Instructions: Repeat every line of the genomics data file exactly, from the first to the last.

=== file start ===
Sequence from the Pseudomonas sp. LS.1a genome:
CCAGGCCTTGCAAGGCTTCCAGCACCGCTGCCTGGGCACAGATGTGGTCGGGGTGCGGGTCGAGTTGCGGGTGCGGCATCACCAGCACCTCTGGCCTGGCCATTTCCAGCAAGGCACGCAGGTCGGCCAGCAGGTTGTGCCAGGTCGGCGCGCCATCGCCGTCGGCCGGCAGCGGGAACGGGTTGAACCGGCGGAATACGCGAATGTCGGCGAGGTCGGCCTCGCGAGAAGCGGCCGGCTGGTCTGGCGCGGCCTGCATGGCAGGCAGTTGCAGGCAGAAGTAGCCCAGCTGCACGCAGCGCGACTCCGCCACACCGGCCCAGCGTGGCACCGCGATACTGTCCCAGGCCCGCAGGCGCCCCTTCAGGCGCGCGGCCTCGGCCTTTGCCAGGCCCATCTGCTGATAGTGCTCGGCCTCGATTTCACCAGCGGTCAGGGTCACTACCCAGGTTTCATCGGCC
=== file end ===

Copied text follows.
Sequence from the Pseudomonas sp. LS.1a genome:
CCAGGCCTTGCAAGGCTTCCAGCACCGCTGCCTGGGCACAGATGTGGTCGGGGTGCGGGTCGAGTTGCGGGTGCGGCATCACCAGCACCTCTGGCCTGGCCATTTCCAGCAAGGCACGCAGGTCGGCCAGCAGGTTGTGCCAGGTCGGCGCGCCATCGCCGTCGGCCGGCAGCGGGAACGGGTTGAACCGGCGGAATACGCGAATGTCGGCGAGGTCGGCCTCGCGAGAAGCGGCCGGCTGGTCTGGCGCGGCCTGCATGGCAGGCAGTTGCAGGCAGAAGTAGCCCAGCTGCACGCAGCGCGACTCCGCCACACCGGCCCAGCGTGGCACCGCGATACTGTCCCAGGCCCGCAGGCGCCCCTTCAGGCGCGCGGCCTCGGCCTTTGCCAGGCCCATCTGCTGATAGTGCTCGGCCTCGATTTCACCAGCGGTCAGGGTCACTACCCAGGTTTCATCGGCC